The attacks of the Midway-based aircraft had not scored any damage on the Japanese carriers or their escorts, but they contributed to the overall victory by keeping both the Japanese aircraft and ships engaged and unable to re-arm effectively for another Midway attack, or a strike on the American carriers. The delays in preparing this strike, and some luck left Japanese aircraft re-arming and refueling below decks when U.S. carrier-based dive bombers attacked, and they hits they scored on those planes caused conflagrations on the Japanese flattops that could not be extinguished.

Joint Lessons

The attacks by the Midway-based joint strike failed in their tactical mission but yielded later successful tactical and operational results. The Navy recognized the value of the B-17 in a scouting role to the point that Chief of Naval Operations Admiral Ernest King ordered a number of Army aircraft for naval service. The Army believed that the B-17’s from Midway had inflicted damage on the Japanese fleet, but the failed horizontal bombing attacks by the big Army bombers convinced the Japanese to ignore the Army planes in the future. Failures in hitting Japanese ships later in the Solomons campaign caused the Army to re-assess the B-17’s ability to attack ships. The Army later discovered that “skip bombing,” a process developed with the Australians was a more effective means through which Army aircraft could attack ships.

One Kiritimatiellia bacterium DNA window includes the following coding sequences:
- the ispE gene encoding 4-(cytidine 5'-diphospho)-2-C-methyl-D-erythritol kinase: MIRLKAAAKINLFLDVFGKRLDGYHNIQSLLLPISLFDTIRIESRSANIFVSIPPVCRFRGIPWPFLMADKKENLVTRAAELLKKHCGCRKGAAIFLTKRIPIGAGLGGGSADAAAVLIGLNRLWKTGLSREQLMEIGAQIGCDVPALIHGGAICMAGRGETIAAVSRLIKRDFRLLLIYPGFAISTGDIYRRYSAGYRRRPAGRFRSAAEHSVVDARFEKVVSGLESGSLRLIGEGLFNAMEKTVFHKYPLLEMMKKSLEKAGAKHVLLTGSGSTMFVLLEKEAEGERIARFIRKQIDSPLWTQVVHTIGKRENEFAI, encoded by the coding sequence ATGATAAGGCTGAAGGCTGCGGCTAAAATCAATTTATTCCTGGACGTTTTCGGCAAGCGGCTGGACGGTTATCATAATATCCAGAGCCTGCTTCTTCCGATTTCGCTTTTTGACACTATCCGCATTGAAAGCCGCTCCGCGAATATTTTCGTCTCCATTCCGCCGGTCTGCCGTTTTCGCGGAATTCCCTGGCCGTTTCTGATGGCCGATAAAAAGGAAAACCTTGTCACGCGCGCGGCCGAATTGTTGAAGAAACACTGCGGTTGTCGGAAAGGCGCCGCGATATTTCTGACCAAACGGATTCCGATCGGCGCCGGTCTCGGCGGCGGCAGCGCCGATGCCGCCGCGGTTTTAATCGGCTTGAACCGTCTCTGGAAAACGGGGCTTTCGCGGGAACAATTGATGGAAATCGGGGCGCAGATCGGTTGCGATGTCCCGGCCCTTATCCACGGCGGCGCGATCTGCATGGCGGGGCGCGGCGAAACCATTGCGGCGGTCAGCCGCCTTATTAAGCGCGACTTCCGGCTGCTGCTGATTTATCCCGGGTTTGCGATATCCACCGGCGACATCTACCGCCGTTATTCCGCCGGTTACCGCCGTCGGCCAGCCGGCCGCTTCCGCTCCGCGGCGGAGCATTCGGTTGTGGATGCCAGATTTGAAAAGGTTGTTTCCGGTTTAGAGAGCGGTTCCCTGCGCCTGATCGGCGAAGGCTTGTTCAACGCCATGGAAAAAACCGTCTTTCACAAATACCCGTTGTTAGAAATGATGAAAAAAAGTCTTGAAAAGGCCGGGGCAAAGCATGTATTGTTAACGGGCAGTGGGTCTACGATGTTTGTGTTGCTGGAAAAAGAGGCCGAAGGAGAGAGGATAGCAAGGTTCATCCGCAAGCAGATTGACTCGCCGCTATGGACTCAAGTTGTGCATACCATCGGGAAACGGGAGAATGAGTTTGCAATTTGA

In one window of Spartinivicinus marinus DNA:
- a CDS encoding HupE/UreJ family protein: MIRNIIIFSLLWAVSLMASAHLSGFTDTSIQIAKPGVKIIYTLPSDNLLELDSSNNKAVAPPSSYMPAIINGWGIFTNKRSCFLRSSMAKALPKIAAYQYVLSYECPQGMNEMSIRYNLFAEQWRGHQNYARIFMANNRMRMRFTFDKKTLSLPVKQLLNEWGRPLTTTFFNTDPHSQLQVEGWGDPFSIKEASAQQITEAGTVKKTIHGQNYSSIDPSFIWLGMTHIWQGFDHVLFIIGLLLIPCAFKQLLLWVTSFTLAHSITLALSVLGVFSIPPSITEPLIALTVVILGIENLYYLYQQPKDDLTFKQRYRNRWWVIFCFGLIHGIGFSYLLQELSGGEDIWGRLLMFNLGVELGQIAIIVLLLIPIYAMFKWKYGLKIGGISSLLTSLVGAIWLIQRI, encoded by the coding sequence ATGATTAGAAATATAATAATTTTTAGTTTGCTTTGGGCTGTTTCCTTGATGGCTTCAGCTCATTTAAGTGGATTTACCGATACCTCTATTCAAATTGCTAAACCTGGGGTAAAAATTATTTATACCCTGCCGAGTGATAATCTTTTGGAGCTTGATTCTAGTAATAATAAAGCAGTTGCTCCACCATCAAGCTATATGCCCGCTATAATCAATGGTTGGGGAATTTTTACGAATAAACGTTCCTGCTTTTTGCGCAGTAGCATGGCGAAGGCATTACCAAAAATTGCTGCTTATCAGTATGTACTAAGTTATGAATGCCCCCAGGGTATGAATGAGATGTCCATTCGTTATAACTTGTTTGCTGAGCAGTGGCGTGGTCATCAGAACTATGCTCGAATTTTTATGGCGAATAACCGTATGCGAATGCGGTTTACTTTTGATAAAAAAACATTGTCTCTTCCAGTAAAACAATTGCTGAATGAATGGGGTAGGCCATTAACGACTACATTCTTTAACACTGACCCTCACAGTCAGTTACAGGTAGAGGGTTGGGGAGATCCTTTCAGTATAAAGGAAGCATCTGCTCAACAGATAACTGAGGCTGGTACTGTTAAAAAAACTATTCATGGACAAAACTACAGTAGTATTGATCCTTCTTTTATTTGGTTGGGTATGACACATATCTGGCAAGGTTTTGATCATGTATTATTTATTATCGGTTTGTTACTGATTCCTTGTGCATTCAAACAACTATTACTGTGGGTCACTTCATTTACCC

The joint aspect of Midway’s defense continued as Army Air Force aircraft provided defense of the island well into 1943 due to shortages of Navy and Marine Corps aircraft committed elsewhere in the Pacific War. The Marine Corps 6th Defense battalion remained in garrison on Midway until the end of the war, and the idea of Marine Air/Ground forces engaged in sea control warfare is returning to the Marine Corps in the form of Marine Littoral Regiments in Force Design 2030. The value in understanding the Battle of Midway from a joint perspective is that even the smallest amount of joint action at a crucial phase can fundamentally improve the odds of joint force success.

*Dale A. Jenkins is the author of Diplomats & Admirals, 402 pages, Aubrey Publishing Co., New York, Dec. 2022. Dr. Steve Wills is a navalist for the Center for Maritime Strategy